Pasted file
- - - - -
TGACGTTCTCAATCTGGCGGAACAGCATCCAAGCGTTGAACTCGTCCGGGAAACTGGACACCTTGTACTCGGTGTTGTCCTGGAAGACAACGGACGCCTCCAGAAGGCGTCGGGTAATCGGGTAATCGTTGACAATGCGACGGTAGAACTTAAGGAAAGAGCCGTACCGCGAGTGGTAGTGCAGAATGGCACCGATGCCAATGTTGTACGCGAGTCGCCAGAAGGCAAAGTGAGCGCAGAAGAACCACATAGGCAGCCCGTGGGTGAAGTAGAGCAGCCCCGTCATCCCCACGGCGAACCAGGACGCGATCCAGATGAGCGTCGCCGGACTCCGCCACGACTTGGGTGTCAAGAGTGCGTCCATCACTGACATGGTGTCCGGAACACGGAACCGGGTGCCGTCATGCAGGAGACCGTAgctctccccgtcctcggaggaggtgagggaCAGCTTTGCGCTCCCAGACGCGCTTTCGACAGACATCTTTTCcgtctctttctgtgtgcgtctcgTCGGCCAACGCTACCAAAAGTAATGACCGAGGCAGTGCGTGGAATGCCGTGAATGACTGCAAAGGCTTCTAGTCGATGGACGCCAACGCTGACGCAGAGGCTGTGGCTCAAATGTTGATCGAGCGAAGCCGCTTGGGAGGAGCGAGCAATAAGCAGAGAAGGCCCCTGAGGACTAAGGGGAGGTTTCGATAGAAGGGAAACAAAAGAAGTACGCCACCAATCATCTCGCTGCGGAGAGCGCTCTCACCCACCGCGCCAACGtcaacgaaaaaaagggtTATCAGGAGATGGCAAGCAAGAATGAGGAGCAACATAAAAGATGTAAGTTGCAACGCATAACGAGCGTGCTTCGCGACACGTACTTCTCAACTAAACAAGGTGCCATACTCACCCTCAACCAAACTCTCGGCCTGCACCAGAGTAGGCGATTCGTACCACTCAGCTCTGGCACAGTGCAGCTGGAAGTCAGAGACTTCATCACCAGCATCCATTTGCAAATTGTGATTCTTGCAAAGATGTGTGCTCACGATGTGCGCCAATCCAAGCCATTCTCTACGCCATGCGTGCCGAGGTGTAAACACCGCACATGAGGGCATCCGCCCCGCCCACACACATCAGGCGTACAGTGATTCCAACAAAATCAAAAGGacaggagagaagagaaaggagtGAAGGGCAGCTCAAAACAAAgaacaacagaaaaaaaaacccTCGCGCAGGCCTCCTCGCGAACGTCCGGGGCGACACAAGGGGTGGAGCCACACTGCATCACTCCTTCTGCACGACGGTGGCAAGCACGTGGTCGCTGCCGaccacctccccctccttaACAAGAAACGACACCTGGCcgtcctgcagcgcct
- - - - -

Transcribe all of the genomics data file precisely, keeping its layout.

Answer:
TGACGTTCTCAATCTGGCGGAACAGCATCCAAGCGTTGAACTCGTCCGGGAAACTGGACACCTTGTACTCGGTGTTGTCCTGGAAGACAACGGACGCCTCCAGAAGGCGTCGGGTAATCGGGTAATCGTTGACAATGCGACGGTAGAACTTAAGGAAAGAGCCGTACCGCGAGTGGTAGTGCAGAATGGCACCGATGCCAATGTTGTACGCGAGTCGCCAGAAGGCAAAGTGAGCGCAGAAGAACCACATAGGCAGCCCGTGGGTGAAGTAGAGCAGCCCCGTCATCCCCACGGCGAACCAGGACGCGATCCAGATGAGCGTCGCCGGACTCCGCCACGACTTGGGTGTCAAGAGTGCGTCCATCACTGACATGGTGTCCGGAACACGGAACCGGGTGCCGTCATGCAGGAGACCGTAgctctccccgtcctcggaggaggtgagggaCAGCTTTGCGCTCCCAGACGCGCTTTCGACAGACATCTTTTCcgtctctttctgtgtgcgtctcgTCGGCCAACGCTACCAAAAGTAATGACCGAGGCAGTGCGTGGAATGCCGTGAATGACTGCAAAGGCTTCTAGTCGATGGACGCCAACGCTGACGCAGAGGCTGTGGCTCAAATGTTGATCGAGCGAAGCCGCTTGGGAGGAGCGAGCAATAAGCAGAGAAGGCCCCTGAGGACTAAGGGGAGGTTTCGATAGAAGGGAAACAAAAGAAGTACGCCACCAATCATCTCGCTGCGGAGAGCGCTCTCACCCACCGCGCCAACGtcaacgaaaaaaagggtTATCAGGAGATGGCAAGCAAGAATGAGGAGCAACATAAAAGATGTAAGTTGCAACGCATAACGAGCGTGCTTCGCGACACGTACTTCTCAACTAAACAAGGTGCCATACTCACCCTCAACCAAACTCTCGGCCTGCACCAGAGTAGGCGATTCGTACCACTCAGCTCTGGCACAGTGCAGCTGGAAGTCAGAGACTTCATCACCAGCATCCATTTGCAAATTGTGATTCTTGCAAAGATGTGTGCTCACGATGTGCGCCAATCCAAGCCATTCTCTACGCCATGCGTGCCGAGGTGTAAACACCGCACATGAGGGCATCCGCCCCGCCCACACACATCAGGCGTACAGTGATTCCAACAAAATCAAAAGGacaggagagaagagaaaggagtGAAGGGCAGCTCAAAACAAAgaacaacagaaaaaaaaacccTCGCGCAGGCCTCCTCGCGAACGTCCGGGGCGACACAAGGGGTGGAGCCACACTGCATCACTCCTTCTGCACGACGGTGGCAAGCACGTGGTCGCTGCCGaccacctccccctccttaACAAGAAACGACACCTGGCcgtcctgcagcgcct